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Real Estate In Puerto Rico Part 1 – Is This A Good Time To Buy?

One of the most common topics that comes up for us about Puerto Rico is real estate. I’ve been contacted by countless individuals about buying and renting on the island. So, this will be a new series of posts regarding real estate in Puerto Rico. I will cover the following topics:

  • Is this a good time to buy real estate in Puerto Rico?
  • What are the real estate laws in Puerto Rico?
  • What’s the best way to find a rental in Puerto Rico?
  • Other real estate questions we’ve received.

Disclaimer: Please note that I am not a real estate professional or attorney. So, this information is strictly from a layman’s prospective that has lived on the island for a couple of years. You’ll see a lot of anecdotal evidence, and of course, my opinions.

Here is a conversation I had with someone I met in December (I’ll call him Mark to keep his name anonymous):

Me: Hi, I’m Joanna. How long have you lived here in Puerto Rico?

Mark: Hi, I’ve been here for 8 years.

Me: Wow, that’s great! You must really like it here.

Mark: I absolutely hate it. I’m stuck here.

Me: Errr… What???!!!

Mark: Yeah, I moved here and made the mistake of buying a house right away. Then I figured out that I don’t like living in PR but I can’t sell my house, so I’m stuck here.”


This is a great example of why I tell everyone: DO NOT BUY A HOUSE IN PR (or anywhere else abroad), for at least a year. You need to have a chance to see if you will like living there first. I will repeat this again (and I say this often): Living somewhere is a lot different than vacationing there. Even if you vacation for a month at a time. This is especially true of living abroad, there are many harsh realities that can surprise you, see my series of posts on realities of living abroad.


It’s easy to get caught up in the vacation mode; you’re sightseeing, you’re relaxing, and you have no responsibilities. But real life is not like that. In real life, you will need to buy a car, pay taxes, go to doctors, shop, etc. etc. etc. And those things can be quite challenging on the island. It is a different mindset, and things move slower, are much more cumbersome, and take a long time. So, why not try it on for size and rent for a while first?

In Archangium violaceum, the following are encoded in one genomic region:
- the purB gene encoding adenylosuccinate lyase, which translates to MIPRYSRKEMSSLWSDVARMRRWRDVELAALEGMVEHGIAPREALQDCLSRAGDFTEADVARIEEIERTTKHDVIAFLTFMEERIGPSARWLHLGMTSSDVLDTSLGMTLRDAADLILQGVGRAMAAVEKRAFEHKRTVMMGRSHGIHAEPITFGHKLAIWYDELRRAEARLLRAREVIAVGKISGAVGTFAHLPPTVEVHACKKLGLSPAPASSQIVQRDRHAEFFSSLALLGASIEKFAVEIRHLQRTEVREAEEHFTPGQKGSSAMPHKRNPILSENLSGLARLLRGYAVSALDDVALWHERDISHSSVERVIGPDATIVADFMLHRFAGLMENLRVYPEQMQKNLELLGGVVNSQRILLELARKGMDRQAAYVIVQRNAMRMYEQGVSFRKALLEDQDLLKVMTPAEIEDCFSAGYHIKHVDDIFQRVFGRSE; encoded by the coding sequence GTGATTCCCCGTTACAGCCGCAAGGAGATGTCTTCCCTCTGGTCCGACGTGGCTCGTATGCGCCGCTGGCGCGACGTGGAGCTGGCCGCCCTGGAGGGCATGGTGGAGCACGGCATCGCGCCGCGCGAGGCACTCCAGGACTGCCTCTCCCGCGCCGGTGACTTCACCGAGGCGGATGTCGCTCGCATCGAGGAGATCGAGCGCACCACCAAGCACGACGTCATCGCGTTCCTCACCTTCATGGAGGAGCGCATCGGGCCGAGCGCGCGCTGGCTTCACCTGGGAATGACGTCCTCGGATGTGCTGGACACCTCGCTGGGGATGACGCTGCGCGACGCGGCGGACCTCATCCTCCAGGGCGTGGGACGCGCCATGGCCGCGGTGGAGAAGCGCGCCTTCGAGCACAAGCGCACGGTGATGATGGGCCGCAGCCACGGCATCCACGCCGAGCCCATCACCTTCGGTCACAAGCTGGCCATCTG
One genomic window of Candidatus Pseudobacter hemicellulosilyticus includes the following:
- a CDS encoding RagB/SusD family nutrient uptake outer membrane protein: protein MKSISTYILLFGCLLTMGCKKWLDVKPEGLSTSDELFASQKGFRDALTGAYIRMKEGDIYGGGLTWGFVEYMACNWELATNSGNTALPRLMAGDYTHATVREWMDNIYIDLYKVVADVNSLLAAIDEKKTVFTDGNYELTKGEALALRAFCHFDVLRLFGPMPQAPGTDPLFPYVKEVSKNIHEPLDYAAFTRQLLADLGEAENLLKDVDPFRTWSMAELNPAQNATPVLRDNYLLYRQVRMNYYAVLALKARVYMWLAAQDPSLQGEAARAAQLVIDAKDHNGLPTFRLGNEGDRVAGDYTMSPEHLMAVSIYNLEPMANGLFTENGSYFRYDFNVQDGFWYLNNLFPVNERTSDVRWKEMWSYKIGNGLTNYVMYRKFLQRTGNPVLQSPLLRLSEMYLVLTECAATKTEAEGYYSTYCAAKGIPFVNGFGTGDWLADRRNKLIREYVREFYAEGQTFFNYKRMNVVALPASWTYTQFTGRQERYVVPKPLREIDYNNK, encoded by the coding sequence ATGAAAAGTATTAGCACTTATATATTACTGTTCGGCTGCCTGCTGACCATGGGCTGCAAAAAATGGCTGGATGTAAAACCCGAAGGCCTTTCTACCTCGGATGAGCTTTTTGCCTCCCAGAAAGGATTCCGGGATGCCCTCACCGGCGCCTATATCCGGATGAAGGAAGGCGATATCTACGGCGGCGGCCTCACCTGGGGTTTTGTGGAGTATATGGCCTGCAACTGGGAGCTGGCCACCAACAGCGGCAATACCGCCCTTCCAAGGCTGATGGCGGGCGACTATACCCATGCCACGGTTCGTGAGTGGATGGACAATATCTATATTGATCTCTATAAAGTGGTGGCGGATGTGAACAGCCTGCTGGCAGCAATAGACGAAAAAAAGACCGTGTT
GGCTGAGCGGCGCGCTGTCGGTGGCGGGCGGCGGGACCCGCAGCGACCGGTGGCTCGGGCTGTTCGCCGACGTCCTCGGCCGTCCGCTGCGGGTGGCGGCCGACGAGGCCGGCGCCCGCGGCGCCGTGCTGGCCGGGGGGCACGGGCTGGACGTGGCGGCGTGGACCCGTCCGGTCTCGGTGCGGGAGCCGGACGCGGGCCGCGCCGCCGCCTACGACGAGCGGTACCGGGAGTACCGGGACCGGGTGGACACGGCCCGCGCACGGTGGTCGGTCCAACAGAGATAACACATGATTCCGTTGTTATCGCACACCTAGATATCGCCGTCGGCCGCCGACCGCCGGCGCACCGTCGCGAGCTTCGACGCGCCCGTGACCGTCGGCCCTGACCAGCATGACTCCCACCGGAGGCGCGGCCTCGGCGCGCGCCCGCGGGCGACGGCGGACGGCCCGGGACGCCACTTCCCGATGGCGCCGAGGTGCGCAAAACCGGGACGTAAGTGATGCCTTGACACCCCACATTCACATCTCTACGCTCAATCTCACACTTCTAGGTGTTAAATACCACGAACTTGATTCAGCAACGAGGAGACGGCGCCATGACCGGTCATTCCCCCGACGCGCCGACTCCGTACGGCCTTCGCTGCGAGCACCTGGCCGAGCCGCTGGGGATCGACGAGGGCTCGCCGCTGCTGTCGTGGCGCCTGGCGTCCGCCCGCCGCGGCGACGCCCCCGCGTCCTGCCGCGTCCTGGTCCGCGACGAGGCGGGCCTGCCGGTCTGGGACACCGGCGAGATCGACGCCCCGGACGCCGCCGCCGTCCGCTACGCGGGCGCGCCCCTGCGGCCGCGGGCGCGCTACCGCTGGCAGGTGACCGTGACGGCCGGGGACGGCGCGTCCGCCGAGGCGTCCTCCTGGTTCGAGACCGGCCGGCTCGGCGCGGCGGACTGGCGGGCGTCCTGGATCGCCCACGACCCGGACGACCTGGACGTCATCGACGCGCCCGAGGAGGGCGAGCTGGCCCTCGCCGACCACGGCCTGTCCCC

Now to the main question:

Is This A Good Time To Buy Real Estate In Puerto Rico?

Let’s say, you’ve been here for a while and you like it. You see the prices of properties on the beach or in the rain forest are much cheaper than in the USA mainland, so should you invest real estate on the island now?


My opinion, of course. I have countless friends that are trying to sell their condo/house in PR and many have been trying to sell it for years. Like in the States, Puerto Rico experienced a huge economic downfall in 2007-2008. But, unlike US, the real estate in Puerto Rico has not recovered. In fact, the prices continue to go down. I personally know many folks that have lost LOTS of money. Bought a condo on a beach for $279K and sold, 10 years later, for $120K. What’s worse is that even with the low prices, properties are still staying on the market for years and not selling.

Of course, there are exceptions to this. And some areas of Puerto Rico are better off in this than others, but in general this is true:

The real estate in Puerto Rico, has not recovered and continues to go down.

I’ve talked to accountants, lawyers, real estate professionals and they all agree (unless they are trying to sell you something), that with the bleak economic outlook on the island, things are going to get worse before they get better. Everyone is expecting a rough couple of years ahead.

So, I don’t believe that this is a good time to buy real estate in Puerto Rico. I think prices will fall even further.

house for sale in puerto rico

What If I Don’t Want To Keep Paying Rent?

I would say that you will not be saving any money by purchasing real estate instead of renting. A house always requires upkeep and repairs. And let me tell you, when you’re dealing with a tropical climate, moisture, and salt air, your property will require a lot more upkeep. So, you are still better off renting.